Mason Shaker, A Comprehensive ReviewPosted February 28 2013
W&P Design recently launched their Mason Shaker product, this is a 4-piece cocktail shaker with a bit of hillbilly style. The latest craze in glassware is taking a mason jar and doing all kinds of crazy things with it from gluing on a candlestick to a jar to ... making a 4-piece "cobbler shaker" of sorts. While we do carry the Mason Shaker in our store I do believe in a fair and honest review because that's what consumers want: they want the details on what product to buy. Not really a huge risk to us, as we carry all three varieties of shakers so choose the one that fits your home best.
In our test we compare a 3-piece Cobbler Shaker and a Boston Shaker against the Mason Shaker.
Will It Chill?
Metal shakers chill super fast and evenly distribute that chill into the cocktail and "energize" it for drinking. Not many people enjoy lukewarm cocktails. The Mason Shaker indeed chills your drink through and through and at the same speed as both a cobbler and the Boston Shaker. The test: I shook all three with the same amount of ice and water and poured them into the exact same highball glass design (without additional ice) and tested the temperature for 30-seconds: all three hit 30F (-1C) and held strong.
Will It Disassemble Easy?
The reason I choose a Boston Shaker over the 3-piece cobbler shaker is simple: a cobbler shaker is impossible to take apart once you've created a cocktail with it. You're going to be running that sucker under hot water to peel the steel apart or you'll have a flat head screwdriver at the ready to start prying it apart. Annoying.
The 4-piece Mason Shaker comes apart with ease, just as a real Mason Jar lid. Just twisted, and take it off, you're done. That's a passing grade on low-tolerance annoyance level! The Boston Shaker is still faster, but some people fear breaking their Boston Shaker due to improper understanding of the 2-piece design so speed and skill are a factor with the Boston Shaker.
The Boston Shaker will be the runner up in this contest, as you need to buy a strainer in order to effectively handle this task. Once you have that strainer, it's the fastest strain in town hands down. However, I found the Mason Shaker a bit slow on the pour in their design. The strain holes are pretty small and air has a tough time getting into the shaker to help speed up the process. You'll find yourself holding the Mason Shaker at least twice as long as a 3-piece cobbler (at least your average cobbler) because the cobbler holes are typically large enough to work with. [UPDATE: Since this review, new production runs of the Mason Shaker have increased the hole size by double]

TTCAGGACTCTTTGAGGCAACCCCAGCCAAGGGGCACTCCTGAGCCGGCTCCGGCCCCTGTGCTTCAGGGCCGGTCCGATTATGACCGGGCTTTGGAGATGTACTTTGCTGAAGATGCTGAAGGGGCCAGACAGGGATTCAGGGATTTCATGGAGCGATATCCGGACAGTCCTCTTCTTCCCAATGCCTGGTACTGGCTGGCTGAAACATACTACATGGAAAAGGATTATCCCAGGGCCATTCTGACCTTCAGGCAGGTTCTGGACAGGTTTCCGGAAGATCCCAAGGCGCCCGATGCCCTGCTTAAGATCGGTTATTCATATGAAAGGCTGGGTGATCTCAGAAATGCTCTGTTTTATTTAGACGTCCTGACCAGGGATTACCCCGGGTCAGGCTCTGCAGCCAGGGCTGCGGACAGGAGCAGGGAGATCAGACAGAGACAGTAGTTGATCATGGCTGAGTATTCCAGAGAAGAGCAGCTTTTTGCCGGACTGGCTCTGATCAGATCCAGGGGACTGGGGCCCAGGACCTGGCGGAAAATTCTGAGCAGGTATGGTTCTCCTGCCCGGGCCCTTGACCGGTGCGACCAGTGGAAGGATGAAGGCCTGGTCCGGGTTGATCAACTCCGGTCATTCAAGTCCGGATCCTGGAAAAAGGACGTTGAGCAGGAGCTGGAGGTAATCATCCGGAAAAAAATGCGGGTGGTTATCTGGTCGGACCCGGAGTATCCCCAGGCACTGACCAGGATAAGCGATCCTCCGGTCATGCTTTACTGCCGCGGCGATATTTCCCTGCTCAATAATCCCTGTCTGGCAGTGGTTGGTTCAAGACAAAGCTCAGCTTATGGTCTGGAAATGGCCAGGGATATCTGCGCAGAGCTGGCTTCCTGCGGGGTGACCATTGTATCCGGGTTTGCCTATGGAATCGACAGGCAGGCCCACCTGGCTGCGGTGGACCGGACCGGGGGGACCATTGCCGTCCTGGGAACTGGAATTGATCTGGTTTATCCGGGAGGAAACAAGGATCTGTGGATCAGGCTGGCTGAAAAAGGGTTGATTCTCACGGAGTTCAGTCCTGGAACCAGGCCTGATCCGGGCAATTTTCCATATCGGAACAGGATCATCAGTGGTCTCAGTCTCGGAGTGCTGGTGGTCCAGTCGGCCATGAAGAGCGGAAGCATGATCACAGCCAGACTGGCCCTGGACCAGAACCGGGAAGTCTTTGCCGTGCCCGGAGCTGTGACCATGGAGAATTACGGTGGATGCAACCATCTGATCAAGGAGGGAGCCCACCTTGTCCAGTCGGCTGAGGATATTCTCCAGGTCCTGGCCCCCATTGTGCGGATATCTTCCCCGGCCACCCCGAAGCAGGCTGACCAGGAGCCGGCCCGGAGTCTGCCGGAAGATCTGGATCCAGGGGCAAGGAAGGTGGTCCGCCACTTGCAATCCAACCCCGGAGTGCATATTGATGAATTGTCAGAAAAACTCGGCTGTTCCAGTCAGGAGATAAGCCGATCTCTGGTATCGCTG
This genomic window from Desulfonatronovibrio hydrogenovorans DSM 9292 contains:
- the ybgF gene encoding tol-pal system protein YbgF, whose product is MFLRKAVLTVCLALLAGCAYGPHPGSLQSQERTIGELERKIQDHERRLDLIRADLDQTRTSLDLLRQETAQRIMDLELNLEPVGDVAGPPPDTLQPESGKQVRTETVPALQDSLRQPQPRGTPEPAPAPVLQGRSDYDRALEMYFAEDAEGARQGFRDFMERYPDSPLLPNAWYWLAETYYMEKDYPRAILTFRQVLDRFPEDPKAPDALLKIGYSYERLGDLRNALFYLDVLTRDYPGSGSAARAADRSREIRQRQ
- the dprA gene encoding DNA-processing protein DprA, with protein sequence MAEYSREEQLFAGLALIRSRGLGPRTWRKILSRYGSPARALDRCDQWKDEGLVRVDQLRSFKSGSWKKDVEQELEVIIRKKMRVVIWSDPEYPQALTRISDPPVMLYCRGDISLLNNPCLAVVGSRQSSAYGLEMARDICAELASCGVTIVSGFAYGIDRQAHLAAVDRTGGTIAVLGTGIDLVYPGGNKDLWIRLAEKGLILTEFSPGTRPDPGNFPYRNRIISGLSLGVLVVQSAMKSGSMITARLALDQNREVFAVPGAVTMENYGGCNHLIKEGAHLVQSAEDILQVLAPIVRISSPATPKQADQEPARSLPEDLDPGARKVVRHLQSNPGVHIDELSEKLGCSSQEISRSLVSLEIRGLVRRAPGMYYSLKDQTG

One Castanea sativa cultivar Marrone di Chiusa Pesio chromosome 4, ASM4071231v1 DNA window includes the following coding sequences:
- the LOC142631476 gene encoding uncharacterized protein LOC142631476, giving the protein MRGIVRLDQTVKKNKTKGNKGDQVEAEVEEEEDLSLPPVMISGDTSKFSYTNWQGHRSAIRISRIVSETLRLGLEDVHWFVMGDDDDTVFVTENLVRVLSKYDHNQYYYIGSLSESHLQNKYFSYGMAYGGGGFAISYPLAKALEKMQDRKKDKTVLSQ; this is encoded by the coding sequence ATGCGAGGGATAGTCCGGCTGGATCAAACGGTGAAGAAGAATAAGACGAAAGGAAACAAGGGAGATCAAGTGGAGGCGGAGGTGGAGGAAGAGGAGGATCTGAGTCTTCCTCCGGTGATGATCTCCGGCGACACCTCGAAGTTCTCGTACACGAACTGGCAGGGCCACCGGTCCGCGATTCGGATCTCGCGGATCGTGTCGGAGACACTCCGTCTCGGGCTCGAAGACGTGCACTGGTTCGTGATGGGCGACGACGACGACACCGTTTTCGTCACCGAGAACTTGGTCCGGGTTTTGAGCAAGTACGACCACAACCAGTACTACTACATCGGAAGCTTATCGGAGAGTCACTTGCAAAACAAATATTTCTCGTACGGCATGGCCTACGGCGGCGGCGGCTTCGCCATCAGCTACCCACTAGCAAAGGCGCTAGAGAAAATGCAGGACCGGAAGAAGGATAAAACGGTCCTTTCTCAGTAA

Add to this slow strain issue, any debris from a shaker with mint or herbs and you could end up struggling a bit to release all the fluid. The ice can sit on the strainer top and cause a bit of struggle. I found myself wiggling the shaker more like salt and pepper getting out every last drop.
Lastly, with the Mason Shaker the speed of the initial strain may be slow enough to cause some of the liquid to run down the edge, just a head's up.
After talking with Adam at The Boston Shaker in Somerville, MA (yes, he's probably a competitor in our space but he's cool so everyone just chill!) and his concern was simple: "there is no way that this shaker is going to be leak proof." Why? The cap seals over the steel strainer portion and that bottom piece will chill faster and contract before the lid, causing the lid to lose hold. Fact or fiction?
Adam's got something in his theory. In our testing we found that the lid does in fact leak a few drops when you shake it, especially on the first one to five shakes. It's not a major leak but some people won't tolerate it non-the-less. The 3-piece cobbler had a tight seal and didn't leak at all. The Boston Shaker will definitely leak if you don't do it correctly so the leak potential of a Boston Shaker is all about user error and not about product (the product itself can keep a great seal).